Using Chrome and Visual Studio for Real Time CSS Development

Although CSS editing tools exist that give you a measure of WYSIWYG, it is often more convenient to make small adjustments using the browser's built-in inspection tool and then repeating the changes back in your source. Now, there is a way to update the source automatically, faster and more reliably

Many web development tools have tried to incorporate WYSIWYG editors. However, WYSIWYG isn’t usually practical in web development. Most of the time developers are content to engage deeply in their code whilst knee deep in angle brackets. There are times however that you might need to change the visual design of a project, or debug a misbehaving element, and it is easier to do this with a tool that is able to work with the rendered version of the code.

Browser tools

Many web browsers today include some type of tool to inspect elements whilst debugging rendered code. Internet Explorer, Fire Fox and Chrome all come with equipped with full-featured inspection tools that allow the developer to make real-time adjustments to the HTML and CSS code, but these changes are only temporary since they cannot easily be saved to disk. Although such an element-editing tool may be helpful in solving a design problem, it often leaves the developer repeating the debug process several times to completely fix a difficult problem.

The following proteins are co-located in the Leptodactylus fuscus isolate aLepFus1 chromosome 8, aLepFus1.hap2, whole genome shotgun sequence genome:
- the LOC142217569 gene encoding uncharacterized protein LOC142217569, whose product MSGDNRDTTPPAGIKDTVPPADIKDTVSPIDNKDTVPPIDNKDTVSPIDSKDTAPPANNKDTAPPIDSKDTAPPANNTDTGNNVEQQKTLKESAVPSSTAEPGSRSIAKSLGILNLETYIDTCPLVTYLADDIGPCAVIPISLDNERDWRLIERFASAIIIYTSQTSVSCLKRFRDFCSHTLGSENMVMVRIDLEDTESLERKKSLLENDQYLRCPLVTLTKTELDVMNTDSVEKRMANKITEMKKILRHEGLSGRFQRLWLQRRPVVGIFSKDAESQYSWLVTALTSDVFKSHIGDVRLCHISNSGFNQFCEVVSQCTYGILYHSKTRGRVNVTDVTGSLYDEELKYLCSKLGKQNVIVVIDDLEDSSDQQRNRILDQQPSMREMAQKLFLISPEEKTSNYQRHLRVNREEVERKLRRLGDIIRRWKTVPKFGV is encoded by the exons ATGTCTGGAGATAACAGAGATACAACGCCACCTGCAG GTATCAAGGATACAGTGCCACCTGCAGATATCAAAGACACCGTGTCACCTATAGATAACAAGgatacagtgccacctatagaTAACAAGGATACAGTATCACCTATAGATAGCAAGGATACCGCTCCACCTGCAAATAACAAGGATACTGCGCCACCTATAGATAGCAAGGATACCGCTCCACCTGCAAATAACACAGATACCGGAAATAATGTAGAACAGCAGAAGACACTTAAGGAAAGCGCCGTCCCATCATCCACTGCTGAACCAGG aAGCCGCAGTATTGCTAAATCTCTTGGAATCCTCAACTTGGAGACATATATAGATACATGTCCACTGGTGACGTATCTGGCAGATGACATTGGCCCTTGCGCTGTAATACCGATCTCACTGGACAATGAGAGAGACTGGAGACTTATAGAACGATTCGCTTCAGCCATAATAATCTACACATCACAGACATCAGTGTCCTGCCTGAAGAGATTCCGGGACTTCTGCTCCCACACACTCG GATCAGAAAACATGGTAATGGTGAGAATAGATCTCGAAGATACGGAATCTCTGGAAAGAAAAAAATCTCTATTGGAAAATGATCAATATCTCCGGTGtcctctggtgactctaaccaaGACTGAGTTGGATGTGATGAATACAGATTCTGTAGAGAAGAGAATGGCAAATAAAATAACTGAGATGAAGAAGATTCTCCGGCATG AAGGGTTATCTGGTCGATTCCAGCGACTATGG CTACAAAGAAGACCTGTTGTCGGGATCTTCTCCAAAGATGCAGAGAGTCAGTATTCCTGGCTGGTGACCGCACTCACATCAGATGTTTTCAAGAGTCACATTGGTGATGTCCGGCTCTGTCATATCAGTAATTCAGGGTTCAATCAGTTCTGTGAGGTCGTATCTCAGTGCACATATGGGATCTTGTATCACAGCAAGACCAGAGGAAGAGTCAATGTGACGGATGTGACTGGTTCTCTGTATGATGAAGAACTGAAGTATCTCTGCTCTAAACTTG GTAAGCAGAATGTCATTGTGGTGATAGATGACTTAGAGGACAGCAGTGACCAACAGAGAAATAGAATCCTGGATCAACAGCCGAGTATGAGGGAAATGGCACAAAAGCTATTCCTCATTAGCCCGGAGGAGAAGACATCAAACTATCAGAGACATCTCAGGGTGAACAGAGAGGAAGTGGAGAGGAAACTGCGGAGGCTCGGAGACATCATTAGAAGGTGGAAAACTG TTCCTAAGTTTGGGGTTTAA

Visual Studio includes Page Inspector, an HTML & CSS inspection tool that is tightly integrated with HTML development, but it has insufficient CSS capabilities. In regards to CSS editing, its features are very similar to that of a browser’s inspection tool. It is good enough for debugging, but lacks the facility to make fixes on the fly.

CSS Editors

Chrome Autosave fills the gap. It is neither a fully featured WYSIWYG editor, nor a full CSS development tool, but it is a browser plugin that allows those CSS changes that have been made by the CSS inspection tool in Chrome to be saved back to the project.

This does not replace the need for a CSS Editor. Full featured CSS editors are invaluable. Many CSS editors include features like intellisense (autocomplete), color pickers, code highlighting and more. However, few CSS editors work in real time with the browser. Generally, changes made to the code must be made, saved, and then the browser must be refreshed. This isn’t a problem most of the time, but when you’re trying to debug your CSS or make changes to fine detail, the process can be quite cumbersome.

Chrome Autosave brings real-time CSS editing to the browser where it makes sense. Viewing the results natively ensures that the final edits are rendered correctly. It also eliminates the need to switch back and forth between your code editor and the browser while constantly refreshing the page to see changes take effect.

Real time editing is helpful when:

  • Debugging floats
  • Adjusting element width or height
  • Adjusting font sizes
  • Changing element or font colors
  • Debugging CSS overrides

Setup and configuration

Setting and configuring Chrome Autosave is relatively easy. Let’s walk through the process and see some examples of how to make the best of this handy tool.

Before you start: